to adjust his gown, and to assume a suitable posture*.  The chief
nurse continued to report his symptoms to the doctor but made no
move to helpe  At that moment the social worker unobtrusively
©suae to the patientfs assistance, supported him while he was examined and re-adjusted the bed coverings before leaving him*  The
lesson was not lost*  At the next bed one of the younger nurses
copied the good example she had just seene  Ferhaps the French
are a little sentimental after all* The Influence of Latin Ideals and Traditions on Hursing Education - 5
It is interesting to speculate how far the Latin influence, Freneh
ideals in nursing, may in their turn, be influenced by the impact
of internationalism.  The Freneh are notoriously resistant to
foreign influence.  For instance, there is possibly not a single
nation in Surope which has, so far, resisted the American doctrine
of mass production so successfully as have the French.  Weverthe-
less* whether Freneh nurses realise it er not, they have been
greatly influenced by American nursing methods e  Lflcole Florence
flghtingale at Bordeaux is a case in point.  English influences
at first predominated, but later re-organisation was, broadly speaking, based on an Aaerleam version of the lightingale system.  In
this school another interesting influence has found expression -
that of French Protestantism.  While non-sectarian in character,
the work of this school is inspired by religious Ideals which, as
in the case of the Catholic nursing sisterhoods, may eventually
affect French nursing profoundly.  Protestantism appeals to a
type of French mind which nay be expected to take a vigorous part
in any scientific and humanitarian undertaking.
To sum up then - what are the influences which we may expect the
Latin spirit to exercise in the international sensef  Where are
these influences likely to be most potent?  Certainly they will
show themselves in the French possessions abroade  The French
sisterhoods are already on the ground and are to some extent, receiving governmental support and assistance.  As I have already
said, French influence on nursing will probably increase in Oanadae
It will be exerted on all French speaking nurse students who visit
France for study from foreign countries.  I submit however, that
it will be most strongly felt in our international organisation
So far we Anglo Saxons, including the derail group, have had things
pretty much our own waye  This will not be the case when we meet
in ParlSe
ferhaps it is time that another Influence, the Latin influence,
should make itself felt*  For my own part, as a result of nursing
experience In several European countries, I am convinced that this
influence is salutary*  As liss Lloyd Still, Matron of SteTboaas^e
Hospital has so wisely saldi **Io one country, no matter how good
its nursing system, has any right to impose it on any other countrye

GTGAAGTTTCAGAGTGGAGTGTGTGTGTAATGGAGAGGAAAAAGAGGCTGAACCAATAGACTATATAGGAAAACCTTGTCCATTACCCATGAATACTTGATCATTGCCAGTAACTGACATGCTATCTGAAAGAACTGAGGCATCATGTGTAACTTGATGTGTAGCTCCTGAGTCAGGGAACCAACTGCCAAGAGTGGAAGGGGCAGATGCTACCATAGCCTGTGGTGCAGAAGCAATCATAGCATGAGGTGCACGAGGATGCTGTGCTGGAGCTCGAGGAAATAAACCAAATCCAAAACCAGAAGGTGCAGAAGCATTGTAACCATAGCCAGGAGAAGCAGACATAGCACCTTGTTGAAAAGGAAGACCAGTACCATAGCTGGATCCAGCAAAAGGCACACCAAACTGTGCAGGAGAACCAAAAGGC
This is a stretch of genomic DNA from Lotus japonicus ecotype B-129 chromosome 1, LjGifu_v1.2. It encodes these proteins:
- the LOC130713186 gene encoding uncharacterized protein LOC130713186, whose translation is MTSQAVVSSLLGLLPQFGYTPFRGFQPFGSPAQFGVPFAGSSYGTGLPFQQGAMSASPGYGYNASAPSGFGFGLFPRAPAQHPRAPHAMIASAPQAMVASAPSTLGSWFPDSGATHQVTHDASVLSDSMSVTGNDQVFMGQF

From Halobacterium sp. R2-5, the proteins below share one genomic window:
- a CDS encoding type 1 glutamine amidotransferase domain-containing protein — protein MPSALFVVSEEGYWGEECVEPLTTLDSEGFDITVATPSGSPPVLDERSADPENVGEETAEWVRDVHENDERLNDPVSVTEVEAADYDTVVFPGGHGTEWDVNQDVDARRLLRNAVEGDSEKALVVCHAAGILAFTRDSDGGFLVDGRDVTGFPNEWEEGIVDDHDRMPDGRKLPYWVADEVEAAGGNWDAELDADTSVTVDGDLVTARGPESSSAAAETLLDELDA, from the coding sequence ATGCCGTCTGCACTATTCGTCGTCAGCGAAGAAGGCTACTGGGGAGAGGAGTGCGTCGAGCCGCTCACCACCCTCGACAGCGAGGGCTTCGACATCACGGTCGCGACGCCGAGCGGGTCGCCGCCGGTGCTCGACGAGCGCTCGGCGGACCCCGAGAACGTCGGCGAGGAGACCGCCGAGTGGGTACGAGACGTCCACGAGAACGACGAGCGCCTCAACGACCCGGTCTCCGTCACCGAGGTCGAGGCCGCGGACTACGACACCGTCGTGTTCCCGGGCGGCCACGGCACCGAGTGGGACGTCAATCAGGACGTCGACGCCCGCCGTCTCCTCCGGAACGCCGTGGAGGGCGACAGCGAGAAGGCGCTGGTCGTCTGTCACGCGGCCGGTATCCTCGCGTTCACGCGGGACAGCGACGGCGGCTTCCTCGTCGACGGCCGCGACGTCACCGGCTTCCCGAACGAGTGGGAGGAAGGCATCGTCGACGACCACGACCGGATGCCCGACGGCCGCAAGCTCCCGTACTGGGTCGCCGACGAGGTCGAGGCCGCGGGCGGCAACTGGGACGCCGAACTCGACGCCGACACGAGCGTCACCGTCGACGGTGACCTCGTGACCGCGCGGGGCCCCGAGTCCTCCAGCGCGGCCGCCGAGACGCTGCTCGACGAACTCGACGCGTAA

So country as yet has attained perfection.*  It may well be true
that we Anglo Saxons, even on this side of the Atlantic, would do
well to allow the search light of the Latin mind to be turned on
our methods for awhile.  Intelligence, willingness to face realities, hatred of sentimentality - in so far as these are Latin <juali-
tles ** who shall say that we do not need them?
Speaking for the British, who alast are neither intelligent in the
Freneh sense nor efficient in the American, I think we ought to expose ourselves to such influence until it hurts*  There is no danger of this going too far*  There is still the English Channel.
However, no one who has had the privilege of living and working in
France is ever Quite the same agalne  The influence of this old and
exceedingly sophisticated civilisation, the beauty and precision of The Influence of Latin Ideals and Traditions on lursing Education - 6
its language, the wealth of Its literature, makes Itself felt,
casts its spell even over the resistant Briton.  I once heard
British and French life and thought c^mpe^eA  in this waye  The
British mind Is like an English garden, full of color and life
and beauty, but no set order, nothing in Its place, roses and
cabbages all mixed up.  The French mind is a formal garden with
long alleys of carefully clipped hedgese  Everything in Its place,
nothing too much - the tinkle of a fountain in the distance and -
admirable perspective•  After the careless profusion of the English
garden the French may seem cold and formal •  But it is just possible that some such sobering influence is what we most need*
Intelligence, detachment and that admirable perspective which alone    I
sets things in their place and determines their real values®
That, at its best, is the Latin influence. TSa^v^q    Oo       ^frVuijKM, .
do   Q^>-
(0 THE GENTLE ART OF BEING A FOREIGNER
I was employed by a body which, while essentially American is
nevertheless truly international in its scope, - the Rockefeller
Foundation.
In two only of the countries in which I worked was English the
official language.  In the others my complete ignorance of Hungarian, Roumanian, Croat and Polish was decidedly embarrassing.
In France, Belgium and Austria my slender stock of French and
German, by grace of my courteous and patient listeners, tided me
over.  In the Irish Free State, though the official language is
Erse there are still plenty of kindly folk who speak English -
with an Irish accent of course.
It was borne in upon me with considerable force what it feels like
to be a foreigner, ignorant of the language, of the customs, of the
character and temperament of the people with whom one must nevertheless work and live for a time.  Believe me it is a salutary if somewhat painful experience.  If I may venture to say so it is an experience which any official who has to do with immigrants in any
country should undergo before he or she is considered fit for his
job.
Before I went overseas, during the time that I was superintendent of